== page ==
Look Out Employers! Facebook Messenger May Be Sufficient Notice Under The FMLA

by Lana L. Rupprecht, Esq. - AVP Product Compliance

& Marti Cardi, Esq. - Senior Compliance Consultant and Legal Counsel,

September 21, 2022


Imagine this: Your employee Kasey misses several days of work due to a recurring infection related to an emergency appendectomy. Your policy, which is provided to all employees, requires Kasey to call in on a specific phone line at least 30 minutes before a shift if going to be tardy or absent. If an employee fails to call in and misses three consecutive shifts, you consider the employee to have abandoned his job.

Kasey fails to follow your policy and instead, corresponds with his manager via Facebook Messenger (yes, you read that correctly!) rather than using the required call-in procedure.

Initially, the manager accepts these communications when Kasey misses work due to the emergency nature of Kasey's condition that requires surgery, and even responds multiple times via Facebook Messenger. Kasey returns to work and is credited with FMLA leave. But then, Kasey goes out a few days later and continues to miss work due to complications, and he is readmitted to the hospital. Kasey never calls in on the required phone line but continues to correspond back and forth with his manager via Facebook Messenger. Kasey is terminated for job abandonment.

Does Kasey have "a case"?

This scenario is based on an actual case, Roberts v. Gestamp West Virginia, LLC (4th Cir. August 15, 2022). Kasey's claim turned on whether he provided his employer with adequate notice of his need for leave under the Family and Medical Leave Act (FMLA) via Facebook Messaging.

Any guesses how this turned out? The lower court agreed with the employer. It referred to the FMLA regulations stating that Kasey did not use the "usual and customary" notice and procedural requirements for requesting leave under 29 CFR §825.303(c).

But, the appellate court disagreed. According to the appellate court, "usual and customary" are not limited to an employer's attendance policy. It could include "any method that an employer has by informal practice or course of dealing with the employee, regularly accepted, along with those in the employer's written attendance policy."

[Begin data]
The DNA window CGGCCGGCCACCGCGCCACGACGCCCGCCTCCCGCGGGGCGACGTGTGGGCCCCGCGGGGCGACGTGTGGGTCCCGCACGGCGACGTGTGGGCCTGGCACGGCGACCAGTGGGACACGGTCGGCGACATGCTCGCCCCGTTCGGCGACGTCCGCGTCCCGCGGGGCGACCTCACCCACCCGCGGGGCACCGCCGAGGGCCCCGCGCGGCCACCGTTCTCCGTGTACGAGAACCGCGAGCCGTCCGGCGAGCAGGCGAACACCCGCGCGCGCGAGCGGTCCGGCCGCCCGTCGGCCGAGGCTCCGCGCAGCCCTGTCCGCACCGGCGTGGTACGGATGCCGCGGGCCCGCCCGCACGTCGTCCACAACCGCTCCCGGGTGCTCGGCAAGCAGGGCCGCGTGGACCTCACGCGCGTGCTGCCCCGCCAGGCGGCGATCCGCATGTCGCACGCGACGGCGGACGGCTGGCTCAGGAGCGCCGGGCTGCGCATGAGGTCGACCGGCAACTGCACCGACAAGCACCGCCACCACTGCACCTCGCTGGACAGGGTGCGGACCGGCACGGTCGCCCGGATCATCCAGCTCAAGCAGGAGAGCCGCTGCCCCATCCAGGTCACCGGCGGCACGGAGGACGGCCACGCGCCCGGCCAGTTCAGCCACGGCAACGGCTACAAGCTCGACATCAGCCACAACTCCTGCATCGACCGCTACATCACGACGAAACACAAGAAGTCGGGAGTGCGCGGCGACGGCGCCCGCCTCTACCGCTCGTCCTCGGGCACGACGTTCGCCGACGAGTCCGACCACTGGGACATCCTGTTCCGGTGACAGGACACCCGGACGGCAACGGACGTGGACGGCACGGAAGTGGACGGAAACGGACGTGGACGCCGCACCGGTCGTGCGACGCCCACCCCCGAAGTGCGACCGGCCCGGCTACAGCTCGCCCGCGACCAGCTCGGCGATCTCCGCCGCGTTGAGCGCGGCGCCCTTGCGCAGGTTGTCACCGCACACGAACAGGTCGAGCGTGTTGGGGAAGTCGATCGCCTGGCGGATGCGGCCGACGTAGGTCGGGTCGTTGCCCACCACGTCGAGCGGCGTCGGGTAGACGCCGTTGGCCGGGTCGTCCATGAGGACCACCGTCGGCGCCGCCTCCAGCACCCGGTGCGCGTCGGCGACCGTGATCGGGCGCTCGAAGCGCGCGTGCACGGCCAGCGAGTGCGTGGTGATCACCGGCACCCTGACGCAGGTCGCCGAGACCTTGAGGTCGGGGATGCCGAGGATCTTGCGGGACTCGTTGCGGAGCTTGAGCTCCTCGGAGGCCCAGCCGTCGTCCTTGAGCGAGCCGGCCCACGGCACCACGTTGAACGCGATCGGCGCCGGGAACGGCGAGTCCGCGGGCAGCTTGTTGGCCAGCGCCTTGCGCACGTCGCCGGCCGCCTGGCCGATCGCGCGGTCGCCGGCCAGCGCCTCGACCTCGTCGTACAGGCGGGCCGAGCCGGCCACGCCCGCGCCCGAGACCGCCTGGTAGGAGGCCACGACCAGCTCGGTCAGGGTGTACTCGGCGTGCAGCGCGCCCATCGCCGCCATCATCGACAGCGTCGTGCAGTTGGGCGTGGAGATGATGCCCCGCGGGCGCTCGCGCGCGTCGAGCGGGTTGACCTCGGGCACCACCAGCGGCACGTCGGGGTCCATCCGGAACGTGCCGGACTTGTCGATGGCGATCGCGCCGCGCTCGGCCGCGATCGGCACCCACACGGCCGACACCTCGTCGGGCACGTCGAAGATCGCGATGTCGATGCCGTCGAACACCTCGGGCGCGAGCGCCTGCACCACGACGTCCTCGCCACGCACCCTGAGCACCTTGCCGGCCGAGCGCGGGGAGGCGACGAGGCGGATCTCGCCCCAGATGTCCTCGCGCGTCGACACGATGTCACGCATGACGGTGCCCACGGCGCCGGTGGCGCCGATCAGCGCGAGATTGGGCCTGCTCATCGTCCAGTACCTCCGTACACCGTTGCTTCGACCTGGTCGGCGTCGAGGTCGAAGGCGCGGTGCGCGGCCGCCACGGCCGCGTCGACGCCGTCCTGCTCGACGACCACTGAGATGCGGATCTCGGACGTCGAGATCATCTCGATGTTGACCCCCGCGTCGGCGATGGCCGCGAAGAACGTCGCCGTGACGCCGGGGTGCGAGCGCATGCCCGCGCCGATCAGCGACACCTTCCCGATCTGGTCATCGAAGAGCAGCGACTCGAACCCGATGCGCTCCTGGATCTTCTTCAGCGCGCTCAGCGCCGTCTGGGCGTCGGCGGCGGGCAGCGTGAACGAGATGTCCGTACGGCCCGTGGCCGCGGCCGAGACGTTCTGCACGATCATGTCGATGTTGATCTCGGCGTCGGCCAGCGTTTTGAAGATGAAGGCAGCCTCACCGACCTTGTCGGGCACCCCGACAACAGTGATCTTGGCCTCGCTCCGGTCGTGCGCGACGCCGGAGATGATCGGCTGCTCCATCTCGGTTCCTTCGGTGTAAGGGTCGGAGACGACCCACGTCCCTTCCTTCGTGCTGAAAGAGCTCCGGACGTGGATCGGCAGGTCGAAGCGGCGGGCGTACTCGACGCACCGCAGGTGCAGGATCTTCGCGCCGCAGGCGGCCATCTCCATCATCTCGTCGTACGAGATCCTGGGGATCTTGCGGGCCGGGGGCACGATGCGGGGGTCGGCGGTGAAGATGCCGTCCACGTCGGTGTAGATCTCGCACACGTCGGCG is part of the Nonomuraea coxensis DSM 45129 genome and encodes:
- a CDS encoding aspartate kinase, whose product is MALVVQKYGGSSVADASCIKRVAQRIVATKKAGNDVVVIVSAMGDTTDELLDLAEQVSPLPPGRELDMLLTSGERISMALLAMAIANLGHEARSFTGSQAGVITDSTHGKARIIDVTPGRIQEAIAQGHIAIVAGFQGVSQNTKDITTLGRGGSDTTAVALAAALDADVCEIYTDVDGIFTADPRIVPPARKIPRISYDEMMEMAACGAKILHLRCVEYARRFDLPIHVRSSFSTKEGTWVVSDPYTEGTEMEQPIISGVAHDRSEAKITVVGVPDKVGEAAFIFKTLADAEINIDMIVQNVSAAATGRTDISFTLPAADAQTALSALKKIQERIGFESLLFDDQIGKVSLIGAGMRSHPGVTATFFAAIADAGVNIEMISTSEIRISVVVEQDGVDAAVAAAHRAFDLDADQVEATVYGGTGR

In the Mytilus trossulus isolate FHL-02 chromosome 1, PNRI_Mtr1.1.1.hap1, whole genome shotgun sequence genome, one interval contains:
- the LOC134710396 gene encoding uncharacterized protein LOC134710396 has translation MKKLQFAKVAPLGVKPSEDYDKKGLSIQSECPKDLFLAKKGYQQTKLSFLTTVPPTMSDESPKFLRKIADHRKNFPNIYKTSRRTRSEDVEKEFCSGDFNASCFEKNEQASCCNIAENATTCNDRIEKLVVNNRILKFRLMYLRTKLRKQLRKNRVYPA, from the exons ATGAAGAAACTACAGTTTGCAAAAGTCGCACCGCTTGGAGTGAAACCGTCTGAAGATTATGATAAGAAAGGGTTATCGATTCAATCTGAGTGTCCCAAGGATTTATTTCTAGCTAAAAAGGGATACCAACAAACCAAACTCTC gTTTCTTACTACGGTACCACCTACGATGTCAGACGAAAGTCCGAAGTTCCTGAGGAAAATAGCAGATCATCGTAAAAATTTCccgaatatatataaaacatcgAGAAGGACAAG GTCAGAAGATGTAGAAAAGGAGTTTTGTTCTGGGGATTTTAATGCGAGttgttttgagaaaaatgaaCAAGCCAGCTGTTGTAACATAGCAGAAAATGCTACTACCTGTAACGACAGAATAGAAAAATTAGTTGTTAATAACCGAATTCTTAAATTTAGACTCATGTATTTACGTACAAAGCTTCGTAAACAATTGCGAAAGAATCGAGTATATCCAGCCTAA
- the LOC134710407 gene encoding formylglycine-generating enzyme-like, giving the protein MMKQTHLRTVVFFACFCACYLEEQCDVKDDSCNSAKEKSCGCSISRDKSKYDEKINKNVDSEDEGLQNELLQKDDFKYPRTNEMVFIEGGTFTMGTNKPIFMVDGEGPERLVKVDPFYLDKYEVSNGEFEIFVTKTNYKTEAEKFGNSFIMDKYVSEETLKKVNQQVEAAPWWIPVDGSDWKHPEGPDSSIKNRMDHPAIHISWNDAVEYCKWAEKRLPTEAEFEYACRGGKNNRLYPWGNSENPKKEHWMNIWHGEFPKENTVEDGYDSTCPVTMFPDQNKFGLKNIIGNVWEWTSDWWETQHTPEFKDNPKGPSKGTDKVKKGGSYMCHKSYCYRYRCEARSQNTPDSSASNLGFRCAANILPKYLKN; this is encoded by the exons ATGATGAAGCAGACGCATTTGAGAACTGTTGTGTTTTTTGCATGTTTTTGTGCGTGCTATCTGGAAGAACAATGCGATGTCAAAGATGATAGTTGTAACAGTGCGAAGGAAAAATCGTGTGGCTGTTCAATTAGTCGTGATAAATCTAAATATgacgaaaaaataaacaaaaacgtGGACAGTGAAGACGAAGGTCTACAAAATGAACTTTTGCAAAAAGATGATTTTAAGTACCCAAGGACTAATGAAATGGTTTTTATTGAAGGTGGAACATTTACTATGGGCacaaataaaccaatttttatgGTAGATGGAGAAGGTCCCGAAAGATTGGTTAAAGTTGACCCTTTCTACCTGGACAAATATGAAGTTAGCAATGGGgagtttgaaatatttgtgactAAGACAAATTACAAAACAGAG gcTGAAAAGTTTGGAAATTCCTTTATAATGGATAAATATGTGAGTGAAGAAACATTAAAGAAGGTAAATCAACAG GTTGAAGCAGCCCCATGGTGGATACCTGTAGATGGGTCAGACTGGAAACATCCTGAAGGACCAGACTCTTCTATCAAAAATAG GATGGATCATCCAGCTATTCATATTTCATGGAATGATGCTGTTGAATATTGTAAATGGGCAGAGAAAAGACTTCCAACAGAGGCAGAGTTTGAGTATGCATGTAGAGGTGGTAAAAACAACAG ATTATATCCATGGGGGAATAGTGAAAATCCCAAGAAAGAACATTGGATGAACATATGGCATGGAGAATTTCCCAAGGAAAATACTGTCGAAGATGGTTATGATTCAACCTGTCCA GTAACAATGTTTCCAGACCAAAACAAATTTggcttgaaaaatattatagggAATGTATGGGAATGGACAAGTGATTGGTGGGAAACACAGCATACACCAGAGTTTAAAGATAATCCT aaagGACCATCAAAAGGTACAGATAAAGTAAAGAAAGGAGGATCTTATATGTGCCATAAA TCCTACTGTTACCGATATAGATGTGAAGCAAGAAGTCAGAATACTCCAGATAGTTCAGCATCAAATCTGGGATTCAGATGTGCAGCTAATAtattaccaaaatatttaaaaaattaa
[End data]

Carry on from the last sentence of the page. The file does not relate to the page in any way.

According to the appellate court, under these facts, a reasonable jury could conclude that the use of Facebook Messenger by Kasey and his manager established an additional "usual and customary" notice procedure under the FMLA because:

  • Kasey and his manager had a history and pattern of discussing Kasey's medical condition via Facebook Messenger including his hospital stays, his surgery and infection. Kasey's manager responded to Kasey's messages with follow up questions and asked for Kasey's expected return dates.
  • Kasey needed FMLA for two surgeries. For the first surgery, his manager accepted Kasey's communications via Facebook messenger, credited him with FMLA leave and did not discipline him for failing to use the call-in line.

    Although the employer stated it accepted Kasey's initial Facebook Messenger communications initially because of the emergency nature of the Kasey's first surgery, the appellate court noted that Kasey's subsequent absences involved similar circumstances.
  • Although Kasey had been disciplined a few months earlier for failing to use the call-in line for an unrelated absence, the court found that during the period related to his appendectomy, Kasey was not disciplined or asked to instead use the regular call-in line.
  • Bonus pointer! In this case, the employer's policy required the employee to call in at least 30 minutes before an absence. Under the FMLA (and many state leave laws) the employee must only call in "as soon as practicable" in the case of unforeseen absences. So be prepared to be flexible on the timing of the employee's notice of absence if there are extenuating circumstances. But even then, you can require the employee to use your company's "usual and customary" notice procedure unless extenuating circumstances (yes, again) prevents them from doing so.

Pings for employers

This case has lessons for employers far beyond just an employee's use of Facebook Messenger.

  • Do not communicate with your employees via Facebook Messenger, WhatsApp, text, or similar applications unless you are ok with accepting that method as adequate FMLA notice and/or notice for other absence reasons.
  • If an employee attempts to contact you to report an absence in a manner different from what is permitted under your policy, direct them to the policy and tell them they must follow the organization's call-in procedure. Train your supervisors on this point and apply the rule consistently!
  • No good deed goes unpunished! Don't make exceptions to your call-in rules, even if you think it's the right thing to do in a particular situation. It may preclude you from disciplining or dismissing an employee for later failing to follow policy.

Matrix Can Help!

Matrix offers integrated FMLA/leave of absence, ADA, and disability management services. For more information about our solutions, please contact your Matrix or Reliance Standard account manager, or reach us at [email protected].